Tax treatment of your investments is the same regardless of what investment platform you use. However, Sharesies automatically takes care of the following taxes for you:

  • Dividends on most listed investments (including ASX and US shares) are automatically taxed at a rate of 33%.
  • Listed PIEs are taxed at a rate of 28%.
  • Unlisted managed funds are taxed at your Prescribed Investor Rate (PIR).

Sharesies doesn’t manage the following scenarios:

  • If you need to have your dividends taxed at a different rate other than 33% (or 28% for listed PIEs). Though any under or overpayment of tax on dividends should be corrected when the IRD issues tax refunds or bills after the end of the tax year.
  • If you have invested over $50,000 in Foreign Investment Funds (all US and some ASX investments). In this case you’ll need to calculate your taxable income under the FIF tax rules. Sharesies doesn’t handle this for you.
  • If you are considered a “trader”, your capital gains may be liable for tax. Sharesies does not calculate or pay tax on capital gains on your behalf.

Further Reading:
What taxes do you need to pay on your investments in New Zealand?

Investor education

Providing investor education is in Sharesies’ interest as it empowers their customers to make informed decisions about their investments, and can encourage more people to start investing. Sharesies does this by putting out blog posts, hosting regular “Lunch Money” seminars, and producing a daily podcast covering the day’s financial news.

Sharesies also have an investors’ Facebook Group with almost 60,000 members (though Facebook communities aren’t the best place to obtain investment advice). However, some members report that Sharesies censors the group’s content, deleting any posts that criticise the platform. It feels like Sharesies want their own investor community to look at them through rose-tinted glasses.

Lower risk investments

Sharesies categorises their investments into three buckets based on the riskiness of the investment:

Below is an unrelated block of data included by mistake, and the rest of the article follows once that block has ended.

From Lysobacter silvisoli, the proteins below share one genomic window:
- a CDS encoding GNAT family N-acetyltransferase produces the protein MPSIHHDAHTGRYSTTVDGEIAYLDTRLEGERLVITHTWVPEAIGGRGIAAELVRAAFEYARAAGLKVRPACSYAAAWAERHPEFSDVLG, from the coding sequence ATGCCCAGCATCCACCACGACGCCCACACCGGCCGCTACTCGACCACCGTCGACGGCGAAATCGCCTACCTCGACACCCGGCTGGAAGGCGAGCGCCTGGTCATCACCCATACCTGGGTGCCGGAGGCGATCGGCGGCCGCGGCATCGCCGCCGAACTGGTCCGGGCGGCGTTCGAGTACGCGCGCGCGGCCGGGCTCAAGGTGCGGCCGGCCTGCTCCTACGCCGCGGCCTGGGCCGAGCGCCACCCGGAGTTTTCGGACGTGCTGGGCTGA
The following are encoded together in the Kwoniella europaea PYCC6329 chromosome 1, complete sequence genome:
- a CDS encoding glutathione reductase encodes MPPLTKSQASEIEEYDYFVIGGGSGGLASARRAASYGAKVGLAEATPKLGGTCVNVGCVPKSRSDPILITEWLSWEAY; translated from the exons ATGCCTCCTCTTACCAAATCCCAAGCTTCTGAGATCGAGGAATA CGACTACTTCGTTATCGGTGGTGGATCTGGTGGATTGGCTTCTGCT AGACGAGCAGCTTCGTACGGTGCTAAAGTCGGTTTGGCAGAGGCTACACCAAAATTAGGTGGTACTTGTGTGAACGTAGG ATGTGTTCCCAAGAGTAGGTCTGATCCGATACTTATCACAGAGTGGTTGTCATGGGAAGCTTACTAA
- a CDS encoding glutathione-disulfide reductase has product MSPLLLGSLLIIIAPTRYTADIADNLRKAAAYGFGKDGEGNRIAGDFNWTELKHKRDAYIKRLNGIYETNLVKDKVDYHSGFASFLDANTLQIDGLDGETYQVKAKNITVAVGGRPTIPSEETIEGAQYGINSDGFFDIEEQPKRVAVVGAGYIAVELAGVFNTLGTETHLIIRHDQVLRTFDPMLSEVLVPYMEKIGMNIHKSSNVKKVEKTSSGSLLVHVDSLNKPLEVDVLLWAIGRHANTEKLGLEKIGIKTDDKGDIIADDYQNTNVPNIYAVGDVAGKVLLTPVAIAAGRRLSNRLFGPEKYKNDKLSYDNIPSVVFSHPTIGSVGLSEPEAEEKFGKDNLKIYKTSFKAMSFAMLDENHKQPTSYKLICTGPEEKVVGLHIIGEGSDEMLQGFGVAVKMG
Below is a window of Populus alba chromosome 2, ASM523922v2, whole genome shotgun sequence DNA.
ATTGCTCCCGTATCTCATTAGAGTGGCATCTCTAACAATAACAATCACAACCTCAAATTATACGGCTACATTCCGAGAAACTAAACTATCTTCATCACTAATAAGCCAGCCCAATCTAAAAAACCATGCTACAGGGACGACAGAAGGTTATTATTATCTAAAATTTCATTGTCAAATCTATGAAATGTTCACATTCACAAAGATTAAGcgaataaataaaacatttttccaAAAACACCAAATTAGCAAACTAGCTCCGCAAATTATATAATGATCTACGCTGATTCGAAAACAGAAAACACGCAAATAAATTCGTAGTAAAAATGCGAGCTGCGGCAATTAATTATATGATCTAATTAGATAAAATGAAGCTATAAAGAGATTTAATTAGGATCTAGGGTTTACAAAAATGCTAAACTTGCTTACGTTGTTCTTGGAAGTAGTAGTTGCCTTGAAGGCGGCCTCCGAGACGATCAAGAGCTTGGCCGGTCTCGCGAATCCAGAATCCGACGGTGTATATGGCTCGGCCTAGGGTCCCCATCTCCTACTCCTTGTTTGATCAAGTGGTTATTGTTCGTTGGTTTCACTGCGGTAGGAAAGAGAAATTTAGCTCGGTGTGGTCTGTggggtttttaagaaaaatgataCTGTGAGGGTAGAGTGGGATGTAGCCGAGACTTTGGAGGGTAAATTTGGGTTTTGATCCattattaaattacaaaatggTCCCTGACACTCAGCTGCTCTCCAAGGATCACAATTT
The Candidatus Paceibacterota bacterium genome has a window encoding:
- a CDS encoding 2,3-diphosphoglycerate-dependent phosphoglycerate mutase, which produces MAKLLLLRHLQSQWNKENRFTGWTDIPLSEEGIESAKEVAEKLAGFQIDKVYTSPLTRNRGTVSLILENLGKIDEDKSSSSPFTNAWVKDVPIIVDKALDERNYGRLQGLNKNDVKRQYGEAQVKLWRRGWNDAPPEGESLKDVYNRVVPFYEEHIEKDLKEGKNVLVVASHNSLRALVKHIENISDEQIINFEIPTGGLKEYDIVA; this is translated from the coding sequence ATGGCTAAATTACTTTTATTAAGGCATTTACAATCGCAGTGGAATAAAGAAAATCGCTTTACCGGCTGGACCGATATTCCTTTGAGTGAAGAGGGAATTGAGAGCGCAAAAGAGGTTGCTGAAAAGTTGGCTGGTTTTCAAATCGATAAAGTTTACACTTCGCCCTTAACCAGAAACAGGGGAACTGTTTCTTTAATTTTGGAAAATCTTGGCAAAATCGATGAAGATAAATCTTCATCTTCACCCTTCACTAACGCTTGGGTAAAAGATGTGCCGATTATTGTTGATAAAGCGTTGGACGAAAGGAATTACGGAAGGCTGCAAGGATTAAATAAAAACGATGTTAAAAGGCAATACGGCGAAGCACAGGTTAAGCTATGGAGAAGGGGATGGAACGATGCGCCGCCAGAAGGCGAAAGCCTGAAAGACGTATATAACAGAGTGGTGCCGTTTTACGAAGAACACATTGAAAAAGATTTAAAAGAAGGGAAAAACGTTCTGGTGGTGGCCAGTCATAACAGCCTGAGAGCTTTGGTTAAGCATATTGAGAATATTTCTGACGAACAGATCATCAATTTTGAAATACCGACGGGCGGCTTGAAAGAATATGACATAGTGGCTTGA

• Higher Risk – These include shares, and ETFs that invest in shares. The majority of investments on Sharesies are classified as “higher risk”, and these are most suitable for long-term investing.
  • Medium Risk – Includes ETFs that invest in bonds (e.g. Smartshares Global Aggregate Bond ETF), and some ETFs that invest in REITs (e.g. Smartshares NZ Property ETF). Best for medium-term investing.
  • Lower Risk – Includes ETFs that invest in cash (e.g. Smartshares NZ Cash ETF), and some ETFs that invest in government bonds (e.g. iShares 1-3 Year Treasury Bond ETF). Best for short-term investing.

We’d suggest that “lower risk” investments aren’t worth it on Sharesies, given the fees will likely outweigh the potential returns of those funds. 0.5% brokerage fees to buy + 0.5% brokerage fees to sell an investment that will probably only deliver 1% p.a. in returns (like the Smartshares NZ Cash ETF) isn’t a good deal. International “lower risk” investments are an even worse deal, as you also have to pay foreign exchange fees, plus exchange rate fluctuations can add a layer of volatility onto a supposedly low risk asset. It’s probably better to stick to bank deposits or cheaper platforms like InvestNow for short-term investing.

Further Reading:
What’s the best short-term investment?

5. Sharesies vs competing services

Here’s a brief overview of how Sharesies compares to competing platforms with links to more in depth comparisons:

Other brokers

NZX

For buying shares on the NZX, ASB Securities and Jarden Direct are the closest competitors. They’re more expensive, especially for smaller investments given their fees start from $15 per transaction, compared with Sharesies who charge just 0.5%. However, their benefits are that they register your shares directly in your name under your CSN, and display live pricing and market depth for free.

Further Reading:
Buying shares on the NZX – Sharesies vs ASB Securities and Jarden Direct

ASX

ASB Securities and Jarden Direct are also alternatives for investing in ASX shares. They’re more expensive but can register your shares directly under your HIN. Interactive Brokers and Tiger Brokers are other alternatives for the ASX that are cheaper for larger transactions (~ over $1,000 in size). However, like Sharesies they also hold your shares under custody.

US